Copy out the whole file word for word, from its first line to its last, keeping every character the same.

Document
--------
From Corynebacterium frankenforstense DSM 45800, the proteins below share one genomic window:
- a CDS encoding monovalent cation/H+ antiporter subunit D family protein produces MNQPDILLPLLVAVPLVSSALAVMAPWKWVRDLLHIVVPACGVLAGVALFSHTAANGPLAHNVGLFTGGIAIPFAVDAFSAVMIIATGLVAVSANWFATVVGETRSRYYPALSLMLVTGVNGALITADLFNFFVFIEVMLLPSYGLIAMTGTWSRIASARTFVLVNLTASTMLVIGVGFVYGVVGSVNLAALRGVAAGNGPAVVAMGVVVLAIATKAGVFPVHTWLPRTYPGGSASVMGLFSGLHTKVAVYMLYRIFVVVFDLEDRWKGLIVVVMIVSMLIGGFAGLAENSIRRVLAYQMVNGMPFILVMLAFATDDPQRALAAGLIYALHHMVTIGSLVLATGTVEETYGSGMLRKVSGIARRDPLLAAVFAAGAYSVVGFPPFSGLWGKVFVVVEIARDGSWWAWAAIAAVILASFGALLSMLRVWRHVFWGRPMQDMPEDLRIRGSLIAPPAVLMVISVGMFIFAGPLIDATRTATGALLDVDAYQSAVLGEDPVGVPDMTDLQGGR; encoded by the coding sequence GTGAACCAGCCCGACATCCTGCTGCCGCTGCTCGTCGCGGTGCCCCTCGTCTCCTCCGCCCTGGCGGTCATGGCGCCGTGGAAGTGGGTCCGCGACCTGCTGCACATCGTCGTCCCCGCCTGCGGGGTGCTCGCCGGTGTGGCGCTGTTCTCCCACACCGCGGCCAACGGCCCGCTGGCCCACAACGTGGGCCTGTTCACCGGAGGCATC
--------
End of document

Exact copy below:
From Corynebacterium frankenforstense DSM 45800, the proteins below share one genomic window:
- a CDS encoding monovalent cation/H+ antiporter subunit D family protein produces MNQPDILLPLLVAVPLVSSALAVMAPWKWVRDLLHIVVPACGVLAGVALFSHTAANGPLAHNVGLFTGGIAIPFAVDAFSAVMIIATGLVAVSANWFATVVGETRSRYYPALSLMLVTGVNGALITADLFNFFVFIEVMLLPSYGLIAMTGTWSRIASARTFVLVNLTASTMLVIGVGFVYGVVGSVNLAALRGVAAGNGPAVVAMGVVVLAIATKAGVFPVHTWLPRTYPGGSASVMGLFSGLHTKVAVYMLYRIFVVVFDLEDRWKGLIVVVMIVSMLIGGFAGLAENSIRRVLAYQMVNGMPFILVMLAFATDDPQRALAAGLIYALHHMVTIGSLVLATGTVEETYGSGMLRKVSGIARRDPLLAAVFAAGAYSVVGFPPFSGLWGKVFVVVEIARDGSWWAWAAIAAVILASFGALLSMLRVWRHVFWGRPMQDMPEDLRIRGSLIAPPAVLMVISVGMFIFAGPLIDATRTATGALLDVDAYQSAVLGEDPVGVPDMTDLQGGR; encoded by the coding sequence GTGAACCAGCCCGACATCCTGCTGCCGCTGCTCGTCGCGGTGCCCCTCGTCTCCTCCGCCCTGGCGGTCATGGCGCCGTGGAAGTGGGTCCGCGACCTGCTGCACATCGTCGTCCCCGCCTGCGGGGTGCTCGCCGGTGTGGCGCTGTTCTCCCACACCGCGGCCAACGGCCCGCTGGCCCACAACGTGGGCCTGTTCACCGGAGGCATC